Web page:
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Flashcards in Bones Deck (86):
1

what is endochondral ossification

process in which an initial small hyaline cartilage version grows and turns into bone (ossifies)

2

what is the growth area of a bone

epiphyseal growth plate

3

list the order of the parts of a bone from one end to another

epiphysis
epiphyseal growth plate
metaphysis
diaphysis
metaphysis
epiphyseal growth plate
epiphysis

4

what is the inside of a bone called

medulla

5

what is the periosteum

fibrous connective tissue 'sleeve' that is vascularised and well innervated and surrounds the bone

6

list the process of a healing fracture

trauma- fracture- initial healing (callus of new bone surrounding fracture line) - callus remodelling - healed

7

what is surgical reduction

bone ends realigned

8

what is surgical fixing

bond ends held in correct allignment

9

what is the floor of the skull divided into

3 fossa
-anterior cranial
-middle cranial
-posterior cranial

10

what is the axial skeleton

bones of the skull, neck and trunk (chest, abdomen and back)

11

what is the appendicular skeleton

bones of the pectoral girdle (attaches limbs to axial skeleton), upper limbs, pelvic girdle, lower limb

12

what forms the prominence of the cheek

the zygomatic bone

13

what is the base of the skull

the most inferior part of the neurocranium

14

what are le fort fractures

fractures of the midface that separate it from the skull base

15

name and number the vertebrae

7 cervical, 12 thoracic, 5 lumbar, 5 sacral (fused into sacrum), 4 coccygeal (fused into coccycx)

16

why do vertebrae get bigger as you go down and then smaller after the hips

bigger as has to bear more weight, then weight distributed to hips

17

describe the curvatures of the vertebral column

from top to bottom:
secondary
primary
secondary
primary

secondary curves inwards, primary curves outwards

18

what is the role of the articular processes on vertebra

motility with adjacent vertebra via synovial facet joints

19

what is the role of the vertebral foramen

trasmits and protects the spinal chord

20

what is the weight bearing part of the vertebrae

vertebral body

21

what is the role of the vertebral arch

protects the spinal chord

22

what makes up the vertebral arch

2 pedicle and 2 lamina

23

what is the role of the transverse processes of the vertebrae

ligament, muscle and rib articulation

24

what is the role of the spinous process

ligament and muscle attachments

25

what are intervetebral discs

concentric sheets of collagen fibres connected to the vertebral end sheets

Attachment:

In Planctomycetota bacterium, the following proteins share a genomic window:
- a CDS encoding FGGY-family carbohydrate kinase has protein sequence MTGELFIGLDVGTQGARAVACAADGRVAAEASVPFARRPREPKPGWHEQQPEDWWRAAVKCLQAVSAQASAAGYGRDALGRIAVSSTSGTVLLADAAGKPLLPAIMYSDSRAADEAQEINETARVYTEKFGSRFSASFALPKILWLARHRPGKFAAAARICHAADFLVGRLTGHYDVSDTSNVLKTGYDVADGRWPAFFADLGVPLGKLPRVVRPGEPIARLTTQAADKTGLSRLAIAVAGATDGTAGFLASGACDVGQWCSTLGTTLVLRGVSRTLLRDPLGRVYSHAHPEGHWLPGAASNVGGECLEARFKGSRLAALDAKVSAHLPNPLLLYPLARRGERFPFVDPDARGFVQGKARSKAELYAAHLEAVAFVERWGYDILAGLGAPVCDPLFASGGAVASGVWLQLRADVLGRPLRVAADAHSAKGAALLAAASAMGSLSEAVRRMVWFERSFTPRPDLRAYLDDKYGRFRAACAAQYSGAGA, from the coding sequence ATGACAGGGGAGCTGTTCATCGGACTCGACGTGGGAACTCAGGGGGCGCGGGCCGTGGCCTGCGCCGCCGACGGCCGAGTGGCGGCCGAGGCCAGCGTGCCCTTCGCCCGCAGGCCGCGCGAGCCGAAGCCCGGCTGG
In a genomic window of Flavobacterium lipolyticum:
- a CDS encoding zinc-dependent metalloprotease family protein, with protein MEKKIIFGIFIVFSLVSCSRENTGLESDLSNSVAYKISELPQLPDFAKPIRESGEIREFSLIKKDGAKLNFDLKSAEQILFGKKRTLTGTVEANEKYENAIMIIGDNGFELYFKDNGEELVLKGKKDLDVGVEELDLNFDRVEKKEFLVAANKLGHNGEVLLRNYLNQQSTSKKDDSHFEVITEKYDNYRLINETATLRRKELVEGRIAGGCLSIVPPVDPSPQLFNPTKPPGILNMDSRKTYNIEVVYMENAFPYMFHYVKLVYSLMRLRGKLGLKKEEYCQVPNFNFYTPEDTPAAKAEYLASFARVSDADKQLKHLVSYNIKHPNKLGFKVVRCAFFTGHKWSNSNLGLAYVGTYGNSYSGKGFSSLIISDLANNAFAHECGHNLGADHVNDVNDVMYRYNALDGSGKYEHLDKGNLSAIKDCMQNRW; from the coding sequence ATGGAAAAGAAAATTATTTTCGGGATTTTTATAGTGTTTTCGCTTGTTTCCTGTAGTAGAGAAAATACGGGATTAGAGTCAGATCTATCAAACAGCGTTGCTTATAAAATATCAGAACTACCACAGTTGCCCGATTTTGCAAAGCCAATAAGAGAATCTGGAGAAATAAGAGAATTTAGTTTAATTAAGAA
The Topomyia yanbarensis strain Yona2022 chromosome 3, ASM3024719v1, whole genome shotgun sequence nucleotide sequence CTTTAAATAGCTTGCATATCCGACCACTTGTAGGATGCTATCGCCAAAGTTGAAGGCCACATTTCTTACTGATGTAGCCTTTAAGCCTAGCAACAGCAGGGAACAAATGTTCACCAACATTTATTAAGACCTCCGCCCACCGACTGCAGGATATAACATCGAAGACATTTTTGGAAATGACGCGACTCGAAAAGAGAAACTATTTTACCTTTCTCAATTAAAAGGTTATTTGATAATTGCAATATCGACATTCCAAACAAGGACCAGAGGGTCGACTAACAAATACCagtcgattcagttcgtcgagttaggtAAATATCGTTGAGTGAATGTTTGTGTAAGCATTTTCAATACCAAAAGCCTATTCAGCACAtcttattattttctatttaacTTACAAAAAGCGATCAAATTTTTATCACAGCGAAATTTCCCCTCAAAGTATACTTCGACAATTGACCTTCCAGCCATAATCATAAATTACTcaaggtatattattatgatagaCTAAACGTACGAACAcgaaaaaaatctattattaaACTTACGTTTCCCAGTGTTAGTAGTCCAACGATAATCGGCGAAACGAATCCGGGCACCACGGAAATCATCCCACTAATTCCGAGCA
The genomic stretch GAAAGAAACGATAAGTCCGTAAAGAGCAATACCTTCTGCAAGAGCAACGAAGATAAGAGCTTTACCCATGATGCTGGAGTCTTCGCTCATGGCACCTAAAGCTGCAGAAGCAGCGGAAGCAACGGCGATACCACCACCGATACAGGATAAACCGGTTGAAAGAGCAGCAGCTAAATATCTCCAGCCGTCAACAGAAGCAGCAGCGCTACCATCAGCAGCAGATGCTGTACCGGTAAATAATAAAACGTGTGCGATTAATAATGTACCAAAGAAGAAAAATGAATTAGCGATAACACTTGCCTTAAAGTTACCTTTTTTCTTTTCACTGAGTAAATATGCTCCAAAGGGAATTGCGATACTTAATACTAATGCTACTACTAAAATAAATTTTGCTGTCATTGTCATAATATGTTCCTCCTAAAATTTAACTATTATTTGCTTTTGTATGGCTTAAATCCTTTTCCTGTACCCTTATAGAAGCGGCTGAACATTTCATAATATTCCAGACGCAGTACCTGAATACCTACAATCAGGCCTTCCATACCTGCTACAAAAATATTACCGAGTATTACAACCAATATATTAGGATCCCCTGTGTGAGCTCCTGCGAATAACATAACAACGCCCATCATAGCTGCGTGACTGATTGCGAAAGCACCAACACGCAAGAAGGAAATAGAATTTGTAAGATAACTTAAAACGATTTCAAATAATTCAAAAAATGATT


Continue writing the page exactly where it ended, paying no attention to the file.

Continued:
26

where do spinal nerves emerge from

intervertebral foramen

27

what is a facet joint

between two articular processes of 2 adjacent vertebrae

28

what part of vertebral column is affected by arthritis

facet joint

29

what do all cervical vertebrae have in common

all have a foramen in each transverse process (transverse foramen)

30

what passes through the transverse foramen in vertebrae

passage of vertebral arteries

31

what is C1 called and what makes it unique

atlas

does not have a body or spinous process
has a posterior arch and an anterior arch instead

32

what is C2 called and what makes it unique

axis

has an odontoid process that projects superiorly from the body

33

what makes c7 unique

vertebrae prominens (first palpable spinous process in 70% of people

34

what are the true ribs

1-7 attach to sternum via their costal cartilage

35

what are the false ribs

8-10 attach to shared costal cartilage that attaches to the sternum

36

what are the floating ribs

11 and 12 no attachment to the sternum

37

why is the first rib less likely to be fractured that the other ribs

because it is protected by the clavicle

38

what bones make up the pectoral girdle

2 scapulae, 2 clavicles

39

what bones make up the pelvic girdle

2 hip bones and the sacrum

40

how is the upper limb divided

arm (between shoulder and elbow joints)

forearm (between elbow and wrist joint)

hand (distal to the forearm)

41

how is the lower limb divided

thigh (between hip and knee joint)

leg (between knee and ankle joint)

foot (distal to the ankle)

42

what is the long bone in the arm

humerus

43

what is the long bone in the forearm

radium and ulna

44

what are the bones in the hand

carpal bones (wrist), metacarpals (palm), phalanges (fingers)

45

what is the long bone in the thigh

femur

46

what are the long bones in the leg

tibia and fibula